• Old World becoming stagnant, cross the Atlantic and start the New World, which eventually went onto become the dominant financial and military superpower of the world
  • Minerals and resources becoming more expensive and/or scarce, mine deeper or farther away using new techniques and technologies

New, useful and beautiful things are always discovered when pushing that final frontier ever farther; therein lays its significance and the crux upon which our seven-thousand year old civilizations stand. Without it, we are cave dwellers, rendering the 1.6% genetic difference separating us from chimps nothing more than an unnecessary and wasted gift. It’s that mix of new problems in the face of old ones that forces upon us a different mode of thinking, along with practical experimentation that can then be taken back to society, allowing for its economic or geographic expansion. This is the foundation of human prosperity, where new processes, tools, social orders, and technologies spring forth as a result of new understandings. Without this engine of discovery and growth, history has shown us time and time again that society rots from the inside out and empires crumble. You can only coast on the achievements of your forefathers for so long.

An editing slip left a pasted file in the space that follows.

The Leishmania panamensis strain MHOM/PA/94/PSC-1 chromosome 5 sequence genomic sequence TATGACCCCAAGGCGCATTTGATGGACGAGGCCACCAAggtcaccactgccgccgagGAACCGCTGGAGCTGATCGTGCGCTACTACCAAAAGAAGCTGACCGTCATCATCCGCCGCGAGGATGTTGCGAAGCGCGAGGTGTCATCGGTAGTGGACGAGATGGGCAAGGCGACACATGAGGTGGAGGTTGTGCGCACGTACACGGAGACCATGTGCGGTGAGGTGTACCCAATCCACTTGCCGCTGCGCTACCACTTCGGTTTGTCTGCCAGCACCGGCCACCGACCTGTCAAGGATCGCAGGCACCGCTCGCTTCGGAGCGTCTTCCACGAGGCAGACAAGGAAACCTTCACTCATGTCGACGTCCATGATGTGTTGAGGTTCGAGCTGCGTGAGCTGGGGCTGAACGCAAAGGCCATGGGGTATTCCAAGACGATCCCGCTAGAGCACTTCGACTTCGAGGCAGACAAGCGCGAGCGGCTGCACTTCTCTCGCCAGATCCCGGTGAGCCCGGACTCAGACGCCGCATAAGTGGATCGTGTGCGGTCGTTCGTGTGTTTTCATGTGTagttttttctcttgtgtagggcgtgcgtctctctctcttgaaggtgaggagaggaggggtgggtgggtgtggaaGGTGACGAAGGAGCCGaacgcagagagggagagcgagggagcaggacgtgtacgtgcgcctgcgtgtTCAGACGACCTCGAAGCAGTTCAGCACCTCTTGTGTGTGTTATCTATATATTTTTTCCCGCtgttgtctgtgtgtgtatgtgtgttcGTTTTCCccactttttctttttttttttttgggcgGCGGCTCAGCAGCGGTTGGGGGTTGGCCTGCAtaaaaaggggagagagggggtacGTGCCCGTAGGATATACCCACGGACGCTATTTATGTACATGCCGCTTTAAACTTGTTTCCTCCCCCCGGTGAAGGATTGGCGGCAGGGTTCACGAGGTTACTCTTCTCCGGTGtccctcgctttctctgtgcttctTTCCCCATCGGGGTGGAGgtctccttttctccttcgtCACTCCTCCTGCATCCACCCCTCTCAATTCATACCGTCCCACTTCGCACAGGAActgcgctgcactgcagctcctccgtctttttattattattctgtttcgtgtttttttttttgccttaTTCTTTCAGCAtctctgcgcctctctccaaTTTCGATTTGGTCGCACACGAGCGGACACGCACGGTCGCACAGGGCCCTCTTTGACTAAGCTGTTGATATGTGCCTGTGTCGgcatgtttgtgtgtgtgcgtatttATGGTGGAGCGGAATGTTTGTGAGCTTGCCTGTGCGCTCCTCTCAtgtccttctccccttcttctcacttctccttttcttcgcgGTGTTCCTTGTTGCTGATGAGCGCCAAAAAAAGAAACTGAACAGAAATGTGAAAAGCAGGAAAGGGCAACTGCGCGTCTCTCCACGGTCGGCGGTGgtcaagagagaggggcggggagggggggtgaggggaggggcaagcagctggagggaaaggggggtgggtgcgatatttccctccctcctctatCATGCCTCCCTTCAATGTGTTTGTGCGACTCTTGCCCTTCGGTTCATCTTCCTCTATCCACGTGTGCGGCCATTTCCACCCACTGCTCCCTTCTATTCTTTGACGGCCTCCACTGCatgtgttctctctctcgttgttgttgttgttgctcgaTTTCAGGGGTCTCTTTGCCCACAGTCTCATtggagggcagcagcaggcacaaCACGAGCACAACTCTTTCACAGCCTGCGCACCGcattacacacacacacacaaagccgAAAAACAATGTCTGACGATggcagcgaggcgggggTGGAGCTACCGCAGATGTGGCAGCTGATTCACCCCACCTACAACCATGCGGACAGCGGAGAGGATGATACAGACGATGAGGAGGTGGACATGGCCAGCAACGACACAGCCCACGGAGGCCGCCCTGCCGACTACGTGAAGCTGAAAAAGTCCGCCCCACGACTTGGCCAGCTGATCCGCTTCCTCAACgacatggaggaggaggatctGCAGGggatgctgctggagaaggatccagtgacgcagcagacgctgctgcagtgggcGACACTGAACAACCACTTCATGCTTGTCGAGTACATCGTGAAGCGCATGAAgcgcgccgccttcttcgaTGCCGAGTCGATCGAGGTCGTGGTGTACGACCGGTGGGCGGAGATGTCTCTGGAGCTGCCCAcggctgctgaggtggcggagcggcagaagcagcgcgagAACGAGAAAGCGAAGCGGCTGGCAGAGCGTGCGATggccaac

Why do all empires decline? Every single empire in the history of civilization has fallen from its peak due to a failure to anticipate change, and the propensity of government to maintain the status quo—a lesson to be learned in today’s heated political climate. To anyone afraid of change, history shows us that those who fear and push back against economic, scientific, and social change are on the losing side of that battle almost hundred-percent of the time. What are you pushing back against today?   

 It’s not religion, communism, monarchy, government, or any other factor of society that drives this innate human desire to discover—in point of fact, they are its antithesis with their desire for the status quo. It is change that is the instigator, and nothing forces change more than the unknown.